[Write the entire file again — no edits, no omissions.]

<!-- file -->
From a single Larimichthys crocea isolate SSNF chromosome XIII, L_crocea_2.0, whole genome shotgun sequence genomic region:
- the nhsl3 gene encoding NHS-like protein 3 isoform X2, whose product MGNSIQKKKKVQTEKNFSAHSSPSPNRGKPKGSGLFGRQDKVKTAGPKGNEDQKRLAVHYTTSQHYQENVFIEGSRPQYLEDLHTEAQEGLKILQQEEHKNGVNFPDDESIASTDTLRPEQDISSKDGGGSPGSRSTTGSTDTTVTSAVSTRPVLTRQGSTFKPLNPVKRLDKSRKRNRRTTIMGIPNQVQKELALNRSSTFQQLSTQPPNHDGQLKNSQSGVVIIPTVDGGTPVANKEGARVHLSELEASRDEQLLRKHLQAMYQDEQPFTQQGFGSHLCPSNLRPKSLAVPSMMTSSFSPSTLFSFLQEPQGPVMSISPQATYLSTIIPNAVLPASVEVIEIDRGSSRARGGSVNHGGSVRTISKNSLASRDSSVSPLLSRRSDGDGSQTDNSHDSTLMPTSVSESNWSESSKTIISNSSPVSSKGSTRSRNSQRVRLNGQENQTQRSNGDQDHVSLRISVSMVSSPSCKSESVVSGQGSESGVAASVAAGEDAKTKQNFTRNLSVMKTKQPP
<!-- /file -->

From a single Larimichthys crocea isolate SSNF chromosome XIII, L_crocea_2.0, whole genome shotgun sequence genomic region:
- the nhsl3 gene encoding NHS-like protein 3 isoform X2, whose product MGNSIQKKKKVQTEKNFSAHSSPSPNRGKPKGSGLFGRQDKVKTAGPKGNEDQKRLAVHYTTSQHYQENVFIEGSRPQYLEDLHTEAQEGLKILQQEEHKNGVNFPDDESIASTDTLRPEQDISSKDGGGSPGSRSTTGSTDTTVTSAVSTRPVLTRQGSTFKPLNPVKRLDKSRKRNRRTTIMGIPNQVQKELALNRSSTFQQLSTQPPNHDGQLKNSQSGVVIIPTVDGGTPVANKEGARVHLSELEASRDEQLLRKHLQAMYQDEQPFTQQGFGSHLCPSNLRPKSLAVPSMMTSSFSPSTLFSFLQEPQGPVMSISPQATYLSTIIPNAVLPASVEVIEIDRGSSRARGGSVNHGGSVRTISKNSLASRDSSVSPLLSRRSDGDGSQTDNSHDSTLMPTSVSESNWSESSKTIISNSSPVSSKGSTRSRNSQRVRLNGQENQTQRSNGDQDHVSLRISVSMVSSPSCKSESVVSGQGSESGVAASVAAGEDAKTKQNFTRNLSVMKTKQPP